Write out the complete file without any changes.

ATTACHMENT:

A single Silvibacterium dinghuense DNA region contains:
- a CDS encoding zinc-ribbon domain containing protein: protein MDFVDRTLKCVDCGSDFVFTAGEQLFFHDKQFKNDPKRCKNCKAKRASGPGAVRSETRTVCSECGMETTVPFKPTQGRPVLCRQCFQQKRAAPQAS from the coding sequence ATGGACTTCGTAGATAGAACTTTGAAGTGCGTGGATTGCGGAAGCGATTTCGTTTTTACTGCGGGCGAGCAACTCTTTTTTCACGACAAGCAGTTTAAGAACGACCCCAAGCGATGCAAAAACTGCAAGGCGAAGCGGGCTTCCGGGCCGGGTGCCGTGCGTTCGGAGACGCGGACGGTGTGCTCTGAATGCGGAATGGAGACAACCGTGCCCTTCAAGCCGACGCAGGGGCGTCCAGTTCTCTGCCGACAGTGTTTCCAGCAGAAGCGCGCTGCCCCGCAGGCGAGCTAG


A single Silvibacterium dinghuense DNA region contains:
- a CDS encoding zinc-ribbon domain containing protein: protein MDFVDRTLKCVDCGSDFVFTAGEQLFFHDKQFKNDPKRCKNCKAKRASGPGAVRSETRTVCSECGMETTVPFKPTQGRPVLCRQCFQQKRAAPQAS from the coding sequence ATGGACTTCGTAGATAGAACTTTGAAGTGCGTGGATTGCGGAAGCGATTTCGTTTTTACTGCGGGCGAGCAACTCTTTTTTCACGACAAGCAGTTTAAGAACGACCCCAAGCGATGCAAAAACTGCAAGGCGAAGCGGGCTTCCGGGCCGGGTGCCGTGCGTTCGGAGACGCGGACGGTGTGCTCTGAATGCGGAATGGAGACAACCGTGCCCTTCAAGCCGACGCAGGGGCGTCCAGTTCTCTGCCGACAGTGTTTCCAGCAGAAGCGCGCTGCCCCGCAGGCGAGCTAG